Tony Raven, CEO of Cambridge Enterprise at the University of Cambridge, has been awarded the Lifetime Achievement Award by Global University Venturing (GUV).
Cambridge Enterprise CEO receives Lifetime Achievement Award
"Tony Raven, chief executive of Cambridge University's technology transfer office Cambridge Enterprise, has joined a small but illustrious group of recipients of the GUV LIfetime Achievement Award," reads the citation published this week on GUV's website.
Dots, lines, lasers and more: Tony Raven’s career
Asked to reflect on his professional life, Raven begins by quoting Steve Jobs: “You can't connect the dots looking forward; you can only connect them looking backwards.”
In other words, Raven explains, his career only looks like a coherent plan in retrospect. As it unfolded, he says, it was a “series of serendipitous moments” taking him places he never imagined.
True though that may be, Raven’s professional life has been shaped by a few fundamental traits, chief among them copious levels of intelligence, optimism, humour, confidence, curiousity and openness to experience. Raven doesn’t quote the second part of Jobs’s thought, but it seems apposite: “You have to trust that the dots will somehow connect in your future. You have to trust in something—your gut, destiny, life, karma, whatever”.
Looking back, Raven divides the lines and points of his career into three groups: academia, entrepreneurship and tech transfer. In the first set, highpoints included graduating with a First in Physics from Manchester University and earning his MSc and DPhil at the University of Oxford. He then worked at Osaka University and Rutherford Appleton Laboratories where he worked on laser fusion.
What caused him to jump off the academic trajectory? Raven says the decisive moment came when he was up for a promotion and was told that he was too young. In response, he decided to “take a look around” and see what other paths he might try. He ended up joining Cambridge-based PA Consulting in 1983.
The next line of Raven’s career properly starts in 1985, when he co-founded Summit Technology. The company eventually became the market leader in laser refractive surgery and was acquired by Nestle Alcon in 2000 for $893 million.
In 1987 Raven co-founded a second company, Cambridge-based Sagentia Group plc, based in Harston. A technical and management consultancy, it is listed on the London Stock Exchange.
In 1991 Raven founded Diomed Inc, a pioneer and world leader in therapeutic medical diode lasers. He served as CEO and deputy chairman there until 2000.
After his third exit, Raven decided to take a two-year sabbatical. Six months in, however, he found himself bored. Serendipity struck again. The government had recently enacted three programmes—HEROBaC, University Challenge Seed Funds and the Science Enterprise Challenge—to encourage universities to move into commercialising their research outcomes.
Headhunters called Raven on behalf of several universities that had won awards and needed to hire someone to figure out what to do with the funds. Raven wasn’t interested in going to the ones with the money, however. It was the University of Southampton, which had not won a government award, that drew him.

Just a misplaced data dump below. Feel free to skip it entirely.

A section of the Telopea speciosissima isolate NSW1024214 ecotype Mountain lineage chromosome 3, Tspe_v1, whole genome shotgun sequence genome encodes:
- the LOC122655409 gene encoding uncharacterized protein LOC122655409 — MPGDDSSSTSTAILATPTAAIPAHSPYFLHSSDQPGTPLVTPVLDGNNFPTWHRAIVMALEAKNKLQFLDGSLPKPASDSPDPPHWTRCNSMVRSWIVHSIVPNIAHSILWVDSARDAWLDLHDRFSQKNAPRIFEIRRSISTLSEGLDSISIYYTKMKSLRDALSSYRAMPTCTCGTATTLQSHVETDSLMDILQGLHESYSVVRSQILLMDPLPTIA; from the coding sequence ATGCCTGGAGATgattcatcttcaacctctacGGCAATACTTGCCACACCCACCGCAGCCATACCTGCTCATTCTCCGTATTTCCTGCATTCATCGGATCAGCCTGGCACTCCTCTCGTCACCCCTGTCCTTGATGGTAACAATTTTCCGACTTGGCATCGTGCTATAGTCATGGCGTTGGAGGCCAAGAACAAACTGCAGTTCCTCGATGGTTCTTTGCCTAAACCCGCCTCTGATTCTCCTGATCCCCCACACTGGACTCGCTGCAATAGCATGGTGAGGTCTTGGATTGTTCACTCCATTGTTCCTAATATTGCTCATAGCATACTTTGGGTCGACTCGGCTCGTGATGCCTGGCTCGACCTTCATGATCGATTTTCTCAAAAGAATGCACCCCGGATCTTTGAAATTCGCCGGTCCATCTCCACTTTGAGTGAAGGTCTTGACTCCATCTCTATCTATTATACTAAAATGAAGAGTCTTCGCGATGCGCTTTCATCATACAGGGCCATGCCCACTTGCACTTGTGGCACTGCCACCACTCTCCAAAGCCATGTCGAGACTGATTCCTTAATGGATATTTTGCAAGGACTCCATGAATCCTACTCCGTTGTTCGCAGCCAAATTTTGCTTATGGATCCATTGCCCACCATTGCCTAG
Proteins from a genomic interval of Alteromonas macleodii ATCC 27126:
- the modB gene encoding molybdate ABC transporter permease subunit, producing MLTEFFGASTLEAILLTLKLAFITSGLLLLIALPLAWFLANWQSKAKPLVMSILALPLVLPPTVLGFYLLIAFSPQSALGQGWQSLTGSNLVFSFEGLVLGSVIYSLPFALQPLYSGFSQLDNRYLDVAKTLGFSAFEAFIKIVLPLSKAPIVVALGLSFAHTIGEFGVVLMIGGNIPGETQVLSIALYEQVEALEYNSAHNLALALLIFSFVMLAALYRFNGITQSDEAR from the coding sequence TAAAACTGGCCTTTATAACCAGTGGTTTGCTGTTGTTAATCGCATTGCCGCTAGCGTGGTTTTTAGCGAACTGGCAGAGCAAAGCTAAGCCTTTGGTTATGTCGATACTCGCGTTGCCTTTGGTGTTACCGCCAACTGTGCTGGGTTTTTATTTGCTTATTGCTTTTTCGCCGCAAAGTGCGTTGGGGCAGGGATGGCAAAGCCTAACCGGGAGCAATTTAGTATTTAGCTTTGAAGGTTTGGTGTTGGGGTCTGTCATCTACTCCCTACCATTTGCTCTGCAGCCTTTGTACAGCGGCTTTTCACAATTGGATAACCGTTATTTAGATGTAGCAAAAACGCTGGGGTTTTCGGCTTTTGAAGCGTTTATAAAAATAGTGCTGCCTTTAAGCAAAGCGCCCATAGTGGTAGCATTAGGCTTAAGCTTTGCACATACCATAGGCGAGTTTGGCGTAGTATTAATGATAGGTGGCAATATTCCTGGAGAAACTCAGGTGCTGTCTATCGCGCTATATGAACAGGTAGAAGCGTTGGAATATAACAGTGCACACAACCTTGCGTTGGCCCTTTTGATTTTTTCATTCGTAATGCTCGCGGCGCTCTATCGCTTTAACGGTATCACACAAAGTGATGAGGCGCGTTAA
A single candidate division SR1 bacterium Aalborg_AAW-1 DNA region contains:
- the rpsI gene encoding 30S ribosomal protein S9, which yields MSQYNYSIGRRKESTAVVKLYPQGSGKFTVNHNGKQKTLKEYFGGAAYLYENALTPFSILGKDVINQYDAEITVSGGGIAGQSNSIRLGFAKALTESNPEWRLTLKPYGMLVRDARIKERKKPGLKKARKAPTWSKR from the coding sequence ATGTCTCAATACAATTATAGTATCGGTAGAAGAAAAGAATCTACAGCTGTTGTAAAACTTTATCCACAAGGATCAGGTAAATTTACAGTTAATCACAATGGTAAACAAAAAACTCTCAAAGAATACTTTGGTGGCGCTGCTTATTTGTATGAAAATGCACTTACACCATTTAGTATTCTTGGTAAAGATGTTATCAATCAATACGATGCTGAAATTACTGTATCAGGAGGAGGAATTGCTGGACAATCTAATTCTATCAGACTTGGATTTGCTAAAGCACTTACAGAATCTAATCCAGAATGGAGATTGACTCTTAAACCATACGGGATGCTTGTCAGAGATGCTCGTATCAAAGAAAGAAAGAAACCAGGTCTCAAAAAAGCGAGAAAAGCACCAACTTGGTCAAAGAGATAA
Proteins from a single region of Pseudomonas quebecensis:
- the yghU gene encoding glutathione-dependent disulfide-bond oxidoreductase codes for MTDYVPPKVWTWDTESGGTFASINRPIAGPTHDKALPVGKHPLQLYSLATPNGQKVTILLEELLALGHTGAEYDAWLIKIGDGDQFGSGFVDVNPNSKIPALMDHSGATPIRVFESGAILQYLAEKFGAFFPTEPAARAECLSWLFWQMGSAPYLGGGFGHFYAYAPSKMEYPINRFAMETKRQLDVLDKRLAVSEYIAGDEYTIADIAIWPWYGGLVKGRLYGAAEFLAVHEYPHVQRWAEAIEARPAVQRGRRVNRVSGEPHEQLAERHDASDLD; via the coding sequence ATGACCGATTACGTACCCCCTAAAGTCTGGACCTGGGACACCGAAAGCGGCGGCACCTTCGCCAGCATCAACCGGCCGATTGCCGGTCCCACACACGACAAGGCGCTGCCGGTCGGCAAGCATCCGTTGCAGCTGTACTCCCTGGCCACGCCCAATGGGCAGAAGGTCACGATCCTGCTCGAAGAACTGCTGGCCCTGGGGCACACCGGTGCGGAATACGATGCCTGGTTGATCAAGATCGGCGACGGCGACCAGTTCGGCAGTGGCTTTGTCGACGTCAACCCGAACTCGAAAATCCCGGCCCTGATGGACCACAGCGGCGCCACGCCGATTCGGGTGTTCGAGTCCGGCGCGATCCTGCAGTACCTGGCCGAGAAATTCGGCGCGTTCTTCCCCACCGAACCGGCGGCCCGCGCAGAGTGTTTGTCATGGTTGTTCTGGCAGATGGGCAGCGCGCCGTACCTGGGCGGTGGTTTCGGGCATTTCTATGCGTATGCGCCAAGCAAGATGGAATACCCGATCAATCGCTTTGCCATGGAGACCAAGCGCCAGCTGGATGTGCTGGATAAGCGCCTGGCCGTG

What appealed to him? The university’s conviction that commercialisation was important backed up by the fact that they had scraped together the resources to hire someone to turn things around. Raven became Southampton’s Director of Research & Innovation Services in 2000.
The university’s belief in tech transfer and Raven’s drive were a happy match. Within a year, Southampton had submitted new bids. It soon became the most successful bidder in the whole scheme and earned an international reputation as a leading entrepreneurial university. When he moved on in 2011, Raven left behind a stout portfolio of 11 spin-out companies with four listings on the London Stock Exchange.
Among Raven’s other accomplishments during this period was devising, together with IP Group (then Beeson Gregory), what would become their model for financing university spin-outs in exchange for equity. This model has been widely replicated and now supports many universities in the UK and USA in funding their spin-outs.
Between 2003 and 2005 Raven also led negotiations with Inland Revenue, resulting in a specific exemption for academics from a change in taxation on the transfer of IP to their spin-outs, a punishingly high tariff that had inadvertently created an instant chilling effect on spin-out activity.
When Raven left Southampton University in 2011, serendipity intervened again. Curious about how best to reconnect with the Cambridge ecosystem, he phoned Teri Wiley, then Chief Executive of Cambridge Enterprise. She told him she was leaving Cambridge to return to the States and introduced him to the headhunters handling the search for her replacement.
At Cambridge Enterprise, Raven’s signal achievements have included the creation of a £125m patient capital fund, Cambridge Innovation Capital plc, and the Enterprise Investment Scheme-based University of Cambridge Enterprise for high net worth friends and alumni of the University. This has allowed Cambridge Enterprise to have an ambition worthy of a world leading university and exemplified by record levels of seed investments and the largest UK spin out “A-round” of $95m for Carrick Therapeutics.
Cambridge Enterprise exists to help University of Cambridge inventors, innovators and entrepreneurs make their ideas and concepts more commercially successful for the benefit of society, the UK economy, the inventors and the University.